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Proceedings Paper

The ideal imaging AR waveguide
Author(s): David J. Grey
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Paper Abstract

Imaging waveguides are a key development that are helping to create the Augmented Reality revolution. They have the ability to use a small projector as an input and produce a wide field of view, large eyebox, full colour, see-through image with good contrast and resolution. WaveOptics is at the forefront of this AR technology and has developed and demonstrated an approach which is readily scalable. This paper presents our view of the ideal near-to-eye imaging AR waveguide. This will be a single-layer waveguide which can be manufactured in high volume and low cost, and is suitable for small form factor applications and all-day wear. We discuss the requirements of the waveguide for an excellent user experience. When enhanced (AR) viewing is not required, the waveguide should have at least 90% transmission, no distracting artifacts and should accommodate the user’s ophthalmic prescription. When enhanced viewing is required, additionally, the waveguide requires excellent imaging performance, this includes resolution to the limit of human acuity, wide field of view, full colour, high luminance uniformity and contrast. Imaging waveguides are afocal designs and hence cannot provide ophthalmic correction. If the user requires this correction then they must wear either contact lenses, prescription spectacles or inserts. The ideal imaging waveguide would need to cope with all of these situations so we believe it must be capable of providing an eyebox at an eye relief suitable for spectacle wear which covers a significant range of population inter-pupillary distances. We describe the current status of our technology and review existing imaging waveguide technologies against the ideal component.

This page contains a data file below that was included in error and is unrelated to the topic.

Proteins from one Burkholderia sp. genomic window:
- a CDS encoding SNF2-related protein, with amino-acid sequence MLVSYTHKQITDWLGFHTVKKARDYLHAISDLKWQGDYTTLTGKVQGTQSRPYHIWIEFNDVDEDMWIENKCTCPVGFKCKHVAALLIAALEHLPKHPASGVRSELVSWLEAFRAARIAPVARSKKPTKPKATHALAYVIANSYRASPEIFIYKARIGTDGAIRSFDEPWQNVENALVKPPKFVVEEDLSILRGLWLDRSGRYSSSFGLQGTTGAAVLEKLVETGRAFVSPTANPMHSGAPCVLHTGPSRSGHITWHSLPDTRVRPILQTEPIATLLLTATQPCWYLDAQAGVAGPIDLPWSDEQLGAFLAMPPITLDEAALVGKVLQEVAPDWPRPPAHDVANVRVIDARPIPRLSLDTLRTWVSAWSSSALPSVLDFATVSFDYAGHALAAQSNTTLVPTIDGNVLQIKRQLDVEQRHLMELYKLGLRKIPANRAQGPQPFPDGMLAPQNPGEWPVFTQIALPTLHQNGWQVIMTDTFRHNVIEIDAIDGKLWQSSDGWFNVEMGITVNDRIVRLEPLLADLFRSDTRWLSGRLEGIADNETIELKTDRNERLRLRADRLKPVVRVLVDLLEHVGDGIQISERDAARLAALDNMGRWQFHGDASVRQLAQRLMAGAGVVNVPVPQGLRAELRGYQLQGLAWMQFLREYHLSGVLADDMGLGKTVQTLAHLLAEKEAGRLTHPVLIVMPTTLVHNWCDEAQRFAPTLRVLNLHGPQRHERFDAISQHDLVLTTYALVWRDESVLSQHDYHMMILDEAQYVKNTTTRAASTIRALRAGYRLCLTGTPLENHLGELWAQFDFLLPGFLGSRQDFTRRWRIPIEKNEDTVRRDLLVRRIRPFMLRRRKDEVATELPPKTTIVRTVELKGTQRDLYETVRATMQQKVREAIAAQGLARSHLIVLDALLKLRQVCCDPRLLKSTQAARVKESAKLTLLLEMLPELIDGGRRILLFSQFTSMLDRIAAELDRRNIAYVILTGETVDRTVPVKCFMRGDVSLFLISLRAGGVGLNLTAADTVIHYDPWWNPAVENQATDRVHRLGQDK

Paper Details

Date Published: 26 June 2017
PDF: 9 pages
Proc. SPIE 10335, Digital Optical Technologies 2017, 103350C (26 June 2017); doi: 10.1117/12.2269776
Show Author Affiliations
David J. Grey, WaveOptics Ltd. (United Kingdom)


Published in SPIE Proceedings Vol. 10335:
Digital Optical Technologies 2017
Bernard C. Kress; Peter Schelkens, Editor(s)

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